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Have you ever wondered what pubs were like in Edinburgh’s Old Town? Or asked yourself what people ate and drank during the 18th century? In this blog, Collections Information Officer Nico Tyack looks at some surprising documents in Museums & Galleries Edinburgh collections which bring the bustling social scene of 18th century Edinburgh to life. 

A number of handwritten paper bills from taverns across Edinburgh give a unique insight into the social and gastronomic life of the middle classes. There are 24 bills in the group, dating from 1743 to 1769. The bills reveal some surprising foods, but also show how little has really changed. The décor and menu of the modern pub may have had a few make-overs since the 1700s, but we all still have our favourite haunts, our drink of choice and our chosen pub friends just as they did back then. 

Collections Information Officer Nico Tyack looking at 18th century tavern bills in the Museum Collections Centre conservation lab.jpg

Where were the taverns? 

The tavern bills in our collection are all written by hand on scraps of paper. They list all sorts of food, drink and services that people could get at the taverns. Only one tavern has a name we’d recognise as a pub today - the 'Crown'. Most were simply known by the name of the landlord or landlady - 'Richard Mackenzie's' tavern, 'Lawson’s', 'Wilson’s'. We know of the whereabouts of one tavern for certain, 'Mrs Lennose's tavern in Leith', but can only guess where the others were. Edinburgh at this time was still very small, and apart from the busy port of Leith, the city was largely limited to the wynds and closes of the Old Town.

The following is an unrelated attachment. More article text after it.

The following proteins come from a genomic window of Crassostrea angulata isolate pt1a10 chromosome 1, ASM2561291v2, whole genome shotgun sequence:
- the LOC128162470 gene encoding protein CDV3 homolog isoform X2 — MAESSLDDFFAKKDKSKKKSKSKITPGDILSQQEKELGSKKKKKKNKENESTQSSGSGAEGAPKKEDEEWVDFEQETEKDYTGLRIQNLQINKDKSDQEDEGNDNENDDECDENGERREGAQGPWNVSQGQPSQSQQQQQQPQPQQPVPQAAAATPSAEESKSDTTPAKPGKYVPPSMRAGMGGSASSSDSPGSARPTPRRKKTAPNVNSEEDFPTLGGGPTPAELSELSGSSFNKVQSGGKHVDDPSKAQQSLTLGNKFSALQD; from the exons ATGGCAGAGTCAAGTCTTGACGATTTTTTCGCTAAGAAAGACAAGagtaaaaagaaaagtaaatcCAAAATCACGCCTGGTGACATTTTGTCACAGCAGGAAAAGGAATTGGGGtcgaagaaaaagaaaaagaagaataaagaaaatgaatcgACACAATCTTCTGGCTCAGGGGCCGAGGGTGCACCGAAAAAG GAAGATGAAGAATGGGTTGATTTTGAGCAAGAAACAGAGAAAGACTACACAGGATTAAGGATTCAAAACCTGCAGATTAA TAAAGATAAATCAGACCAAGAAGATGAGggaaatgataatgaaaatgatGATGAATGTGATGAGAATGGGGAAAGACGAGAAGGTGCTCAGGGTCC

The bills are records of meetings of the Guild Court. This was an organisation bringing together the city’s merchants to oversee trade and markets, but they also carried out charitable work for the city’s poor. They were not catching up over a quick drink on the way home, but instead met for lengthy evenings to discuss such weighty matters as the management of the city workhouse, entertaining city magistrates or rewarding the fire brigade and notorious city guard with a pint and a roll. Many of the bills note who paid for the costs listed, or fees that were to be reimbursed from the Guild Court. The name William Butter appears a few times; he was treasurer to the Guild Court. We get the impression that these receipts were kept by individuals claiming expenses for wining and dining on official business. 

Detail of A Merry Meeting by Walter Geikie

Some to porter, some to punch 

What strikes us the most about the bills are the detailed lists of food, drink and services enjoyed by the tavern customers. Comparing the prices paid can tell us a lot about the spending habits and tastes of the 1700s, as well as what counted as a fancy night out, or just a low key drink down the pub. 

As you’d expect, alcoholic drinks feature prominently. The staple drink was ale, a beer made without the addition of hops. Most bills include 'bread and ale' served in much the same way we’d get bread and a jug of water today. You could normally get this for about a shilling. The next cheapest and common drinks were beer (made with hops, and lighter than ale), porter (a stronger and darker beer from London) and punch, a rum-based mix.